Relevant issues: Asian American history

Statement of significance: Once a typical “vigorous” Hawaiian fishing community, this is the largest surviving example of a prehistoric Hawaiian village. These well-preserved ruins were abandoned in the 1880’s.

Keauhou Holua Slide

Location: Keauhou, Hawaii County, Hawaii

Relevant issues: Asian American history, sports

Statement of significance: This is the largest and best-preserved holua (toboggan) slide, used in an extremely dangerous pastime restricted to chiefs. It served as the “Olympic Games” holua.

Loaloa Heiau

Location: Kaupo, Maui County, Maui

Relevant issues: Asian American history

Statement of significance: This is one of the few remaining intact examples of a large luakini heiau (state-level temple where human sacrifice was performed). It was once the center of an important cultural complex around Kaupo; oral tradition attributes the construction of the temple in about 1730 to Kekaulike, king of Maui, who lived at Kaupo and died in 1736.

Mauna Kea Adz Quarry

Location: Hilo, Hawaii County, Hawaii

Relevant issues: Asian American history, business and industry

Statement of significance: Located at an elevation of twelve thousand feet, this is the largest primitive quarry in the world, used by prehistoric Hawaiians to obtain basalt for stone implements. The archaeological complex contains religious shrines, trails, rockshelters, and petroglyphs.

Mookini Heiau

Location: Hawi, Hawaii County, Hawaii

Relevant issues: Asian American history, religion

Statement of significance: This is a massive luakini temple platform with an open, stone-paved court. It is one of the most important traditional sites in Hawaii through its association with the legendary Polynesian priest Paao who introduced new religious and social concepts to the islands about 1275. It is a unit of Lapakahi State Park.

Old Sugar Mill of Koloa

Location: Koloa, Kauai County, Kauai

Relevant issues: Business and industry

Statement of significance: Sugar cane had been grown by native Hawaiians, but the establishment in 1835 of the Ladd & Company sugar plantation, the first commercially successful such enterprise in the islands, marked the real foundation of what is now Hawaii’s largest industry. Sugar long played a major role in Hawaiian economics and politics and was perhaps the dominant force in bringing about the annexation of the islands to the United States.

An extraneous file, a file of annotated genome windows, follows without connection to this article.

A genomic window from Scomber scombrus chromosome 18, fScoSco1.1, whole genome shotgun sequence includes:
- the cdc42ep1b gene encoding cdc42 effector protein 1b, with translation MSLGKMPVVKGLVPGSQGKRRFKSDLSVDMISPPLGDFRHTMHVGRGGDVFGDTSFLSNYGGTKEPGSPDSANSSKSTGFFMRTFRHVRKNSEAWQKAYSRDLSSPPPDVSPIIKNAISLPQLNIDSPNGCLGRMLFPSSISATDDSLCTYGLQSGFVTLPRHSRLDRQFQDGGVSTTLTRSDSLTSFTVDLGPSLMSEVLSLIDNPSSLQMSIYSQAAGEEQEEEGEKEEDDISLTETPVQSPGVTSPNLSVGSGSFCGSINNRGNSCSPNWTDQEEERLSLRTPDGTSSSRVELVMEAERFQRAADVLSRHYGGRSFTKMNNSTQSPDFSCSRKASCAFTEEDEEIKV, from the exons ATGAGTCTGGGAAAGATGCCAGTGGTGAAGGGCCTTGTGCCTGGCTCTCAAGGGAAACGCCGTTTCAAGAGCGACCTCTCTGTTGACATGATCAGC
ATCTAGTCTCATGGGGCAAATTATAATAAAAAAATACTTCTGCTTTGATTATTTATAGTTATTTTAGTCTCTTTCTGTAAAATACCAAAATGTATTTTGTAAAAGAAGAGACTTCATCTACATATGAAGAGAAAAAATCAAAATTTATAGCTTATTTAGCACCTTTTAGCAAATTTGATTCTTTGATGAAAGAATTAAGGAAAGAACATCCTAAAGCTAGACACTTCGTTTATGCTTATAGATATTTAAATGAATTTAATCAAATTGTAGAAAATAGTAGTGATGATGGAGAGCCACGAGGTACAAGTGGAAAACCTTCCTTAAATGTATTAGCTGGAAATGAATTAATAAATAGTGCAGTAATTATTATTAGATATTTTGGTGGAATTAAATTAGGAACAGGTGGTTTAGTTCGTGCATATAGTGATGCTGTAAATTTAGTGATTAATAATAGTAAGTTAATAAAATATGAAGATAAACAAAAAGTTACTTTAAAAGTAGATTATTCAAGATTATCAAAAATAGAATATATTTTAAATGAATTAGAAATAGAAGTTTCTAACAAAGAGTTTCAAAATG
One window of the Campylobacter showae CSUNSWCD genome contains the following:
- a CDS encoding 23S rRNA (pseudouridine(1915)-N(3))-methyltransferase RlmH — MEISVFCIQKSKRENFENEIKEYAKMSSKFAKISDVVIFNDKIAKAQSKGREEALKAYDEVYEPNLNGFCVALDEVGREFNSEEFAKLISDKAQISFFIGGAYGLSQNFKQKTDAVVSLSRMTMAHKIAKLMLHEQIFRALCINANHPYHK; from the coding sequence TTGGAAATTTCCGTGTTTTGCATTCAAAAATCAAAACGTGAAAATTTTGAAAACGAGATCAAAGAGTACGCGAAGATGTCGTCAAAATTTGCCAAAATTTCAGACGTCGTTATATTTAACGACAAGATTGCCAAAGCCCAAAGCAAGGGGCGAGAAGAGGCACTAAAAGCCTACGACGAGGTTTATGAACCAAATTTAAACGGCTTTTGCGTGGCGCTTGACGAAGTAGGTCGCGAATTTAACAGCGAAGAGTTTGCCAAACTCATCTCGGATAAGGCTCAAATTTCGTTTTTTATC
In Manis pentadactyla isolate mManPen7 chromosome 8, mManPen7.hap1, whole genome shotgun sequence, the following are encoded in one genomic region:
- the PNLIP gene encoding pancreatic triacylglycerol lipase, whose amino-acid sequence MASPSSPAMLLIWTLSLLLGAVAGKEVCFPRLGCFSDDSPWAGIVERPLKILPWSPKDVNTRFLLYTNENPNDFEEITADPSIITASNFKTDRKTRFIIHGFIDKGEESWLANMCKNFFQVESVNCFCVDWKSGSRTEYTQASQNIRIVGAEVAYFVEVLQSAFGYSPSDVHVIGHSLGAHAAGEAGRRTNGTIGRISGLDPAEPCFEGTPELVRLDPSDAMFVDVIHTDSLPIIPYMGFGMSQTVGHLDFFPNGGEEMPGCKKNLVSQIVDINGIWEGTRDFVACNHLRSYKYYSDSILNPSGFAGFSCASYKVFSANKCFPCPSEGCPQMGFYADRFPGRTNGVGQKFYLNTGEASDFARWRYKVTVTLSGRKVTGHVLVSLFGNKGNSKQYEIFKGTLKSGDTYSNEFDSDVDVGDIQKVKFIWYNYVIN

Palm Circle1

Location: Honolulu, Honolulu County, Oahu

Relevant issues: Military history, World War II

Statement of significance: This area, dubbed the “Pineapple Pentagon,” housed the offices and headquarters of the commanding general and his staff, U.S. Army forces, Pacific Ocean Areas, during World War II. By 1944, this command was responsible for the supply and administration of all U.S. Army personnel in the Central and South Pacific, and from 1943 to 1945, carried out logistical planning for the invasion of the Gilberts, Marshalls, Mariannas, Guam, Palau, and Okinawa.

Puukohola Heiau

Location: Kawaihae, Hawaii County, Hawaii

Relevant issues: Asian American history, political history

Statement of significance: At this ancient heiau, in the summer of 1791, King Kamehameha the Great sacrificed Keoua, his chief rival for the kingship of the Hawaiian Islands. This event led to the unification of the Hawaiian Islands as a single kingdom under the rule of Kamehameha I.

South Point Complex

Location: Naalehu, Hawaii County, Hawaii

Relevant issues: Asian American history

Statement of significance: This group of sites provides the longest and most complete archaeological record of human occupation in the islands. Included in the complex is the earliest recorded occupation site (124 c.e.) in the state.

Wailua Complex of Heiaus

Location: Wailua, Kauai County, Kauai

Relevant issues: Asian American history

Statement of significance: This series of heiaus and sacred sites forms one of the most important complexes in the Hawaiian Islands. The sites typify a long period of Hawaiian prehistory as well as many aspects of Hawaiian aboriginal culture. The complex consists of a city of refuge, four important heiaus, royal birthstones, and a sacrificial rock.

Wheeler Field

Location: Schofield Barracks, Honolulu County, Oahu

Relevant issues: Aviation history, military history, World War II

Statement of significance: Bombing and strafing this site were important objectives of the Japanese force that attacked Oahu on December 7, 1941. The Japanese attack destroyed eighty-three aircraft and rendered this facility practically helpless. The 1941 flight line, hangars, and barracks building survive at what is today a U.S. Air Force facility.